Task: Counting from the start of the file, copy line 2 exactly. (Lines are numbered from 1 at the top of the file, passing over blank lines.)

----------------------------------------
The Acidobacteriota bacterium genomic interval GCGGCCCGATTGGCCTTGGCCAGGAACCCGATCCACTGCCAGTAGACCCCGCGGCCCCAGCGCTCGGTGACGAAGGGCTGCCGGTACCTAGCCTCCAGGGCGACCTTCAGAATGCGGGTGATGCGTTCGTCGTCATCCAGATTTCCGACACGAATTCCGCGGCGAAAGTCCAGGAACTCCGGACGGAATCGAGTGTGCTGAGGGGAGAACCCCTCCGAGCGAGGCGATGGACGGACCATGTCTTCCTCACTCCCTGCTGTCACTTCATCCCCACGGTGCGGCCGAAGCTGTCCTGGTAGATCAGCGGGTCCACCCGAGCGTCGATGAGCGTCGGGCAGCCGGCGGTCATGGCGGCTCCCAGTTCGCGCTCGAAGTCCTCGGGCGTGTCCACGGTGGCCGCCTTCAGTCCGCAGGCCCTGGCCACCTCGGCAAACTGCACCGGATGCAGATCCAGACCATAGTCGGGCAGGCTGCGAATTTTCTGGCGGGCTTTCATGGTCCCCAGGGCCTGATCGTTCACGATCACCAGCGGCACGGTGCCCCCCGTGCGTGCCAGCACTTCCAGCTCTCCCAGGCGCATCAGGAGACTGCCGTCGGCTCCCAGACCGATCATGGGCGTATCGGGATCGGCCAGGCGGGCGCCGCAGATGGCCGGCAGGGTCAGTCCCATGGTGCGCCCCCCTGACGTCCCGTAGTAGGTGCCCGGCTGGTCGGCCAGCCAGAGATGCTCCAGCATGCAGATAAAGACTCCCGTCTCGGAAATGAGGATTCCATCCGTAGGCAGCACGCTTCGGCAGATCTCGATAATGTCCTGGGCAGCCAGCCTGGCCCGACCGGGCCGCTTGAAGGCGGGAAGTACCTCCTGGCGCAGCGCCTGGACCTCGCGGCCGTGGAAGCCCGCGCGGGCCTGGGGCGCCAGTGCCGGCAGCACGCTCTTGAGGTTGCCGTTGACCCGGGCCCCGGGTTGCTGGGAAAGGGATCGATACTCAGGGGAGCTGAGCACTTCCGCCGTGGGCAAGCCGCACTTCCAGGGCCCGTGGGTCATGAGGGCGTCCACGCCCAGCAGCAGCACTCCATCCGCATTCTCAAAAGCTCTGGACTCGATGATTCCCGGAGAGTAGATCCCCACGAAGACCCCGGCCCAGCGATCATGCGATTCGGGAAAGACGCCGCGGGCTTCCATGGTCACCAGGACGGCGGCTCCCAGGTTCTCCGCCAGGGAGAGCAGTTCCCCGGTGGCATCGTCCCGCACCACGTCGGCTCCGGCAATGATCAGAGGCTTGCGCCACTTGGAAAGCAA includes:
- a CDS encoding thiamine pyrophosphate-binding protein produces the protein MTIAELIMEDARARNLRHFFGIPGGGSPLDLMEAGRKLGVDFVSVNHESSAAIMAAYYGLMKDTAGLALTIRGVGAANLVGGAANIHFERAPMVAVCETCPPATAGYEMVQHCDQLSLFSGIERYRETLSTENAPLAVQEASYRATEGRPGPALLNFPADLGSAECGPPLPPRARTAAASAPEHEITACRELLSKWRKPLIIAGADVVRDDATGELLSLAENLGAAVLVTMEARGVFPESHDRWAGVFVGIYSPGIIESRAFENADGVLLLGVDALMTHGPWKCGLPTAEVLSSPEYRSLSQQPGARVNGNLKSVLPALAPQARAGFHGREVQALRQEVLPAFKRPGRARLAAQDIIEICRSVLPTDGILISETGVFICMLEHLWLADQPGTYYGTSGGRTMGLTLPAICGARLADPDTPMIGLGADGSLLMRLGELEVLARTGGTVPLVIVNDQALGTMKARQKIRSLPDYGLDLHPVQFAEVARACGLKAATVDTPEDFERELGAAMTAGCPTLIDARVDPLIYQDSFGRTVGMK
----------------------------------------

- a CDS encoding thiamine pyrophosphate-binding protein produces the protein MTIAELIMEDARARNLRHFFGIPGGGSPLDLMEAGRKLGVDFVSVNHESSAAIMAAYYGLMKDTAGLALTIRGVGAANLVGGAANIHFERAPMVAVCETCPPATAGYEMVQHCDQLSLFSGIERYRETLSTENAPLAVQEASYRATEGRPGPALLNFPADLGSAECGPPLPPRARTAAASAPEHEITACRELLSKWRKPLIIAGADVVRDDATGELLSLAENLGAAVLVTMEARGVFPESHDRWAGVFVGIYSPGIIESRAFENADGVLLLGVDALMTHGPWKCGLPTAEVLSSPEYRSLSQQPGARVNGNLKSVLPALAPQARAGFHGREVQALRQEVLPAFKRPGRARLAAQDIIEICRSVLPTDGILISETGVFICMLEHLWLADQPGTYYGTSGGRTMGLTLPAICGARLADPDTPMIGLGADGSLLMRLGELEVLARTGGTVPLVIVNDQALGTMKARQKIRSLPDYGLDLHPVQFAEVARACGLKAATVDTPEDFERELGAAMTAGCPTLIDARVDPLIYQDSFGRTVGMK